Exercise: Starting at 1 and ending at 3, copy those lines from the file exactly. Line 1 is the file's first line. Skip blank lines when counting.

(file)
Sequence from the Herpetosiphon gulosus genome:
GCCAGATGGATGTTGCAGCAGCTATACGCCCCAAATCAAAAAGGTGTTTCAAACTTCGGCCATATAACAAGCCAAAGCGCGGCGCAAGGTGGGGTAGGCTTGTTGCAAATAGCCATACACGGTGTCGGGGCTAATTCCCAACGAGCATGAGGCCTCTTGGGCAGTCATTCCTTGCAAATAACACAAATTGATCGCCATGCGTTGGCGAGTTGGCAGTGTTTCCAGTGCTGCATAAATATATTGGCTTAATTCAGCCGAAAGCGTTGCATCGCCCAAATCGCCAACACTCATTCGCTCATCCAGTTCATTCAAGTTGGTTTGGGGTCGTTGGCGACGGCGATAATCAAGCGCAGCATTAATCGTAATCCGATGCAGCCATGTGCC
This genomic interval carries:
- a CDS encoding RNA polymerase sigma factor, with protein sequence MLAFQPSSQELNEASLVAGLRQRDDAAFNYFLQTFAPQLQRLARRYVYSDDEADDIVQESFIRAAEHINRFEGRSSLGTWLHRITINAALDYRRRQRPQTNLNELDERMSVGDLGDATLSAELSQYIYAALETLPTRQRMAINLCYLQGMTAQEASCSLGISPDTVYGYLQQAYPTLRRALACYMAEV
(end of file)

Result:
Sequence from the Herpetosiphon gulosus genome:
GCCAGATGGATGTTGCAGCAGCTATACGCCCCAAATCAAAAAGGTGTTTCAAACTTCGGCCATATAACAAGCCAAAGCGCGGCGCAAGGTGGGGTAGGCTTGTTGCAAATAGCCATACACGGTGTCGGGGCTAATTCCCAACGAGCATGAGGCCTCTTGGGCAGTCATTCCTTGCAAATAACACAAATTGATCGCCATGCGTTGGCGAGTTGGCAGTGTTTCCAGTGCTGCATAAATATATTGGCTTAATTCAGCCGAAAGCGTTGCATCGCCCAAATCGCCAACACTCATTCGCTCATCCAGTTCATTCAAGTTGGTTTGGGGTCGTTGGCGACGGCGATAATCAAGCGCAGCATTAATCGTAATCCGATGCAGCCATGTGCC
This genomic interval carries: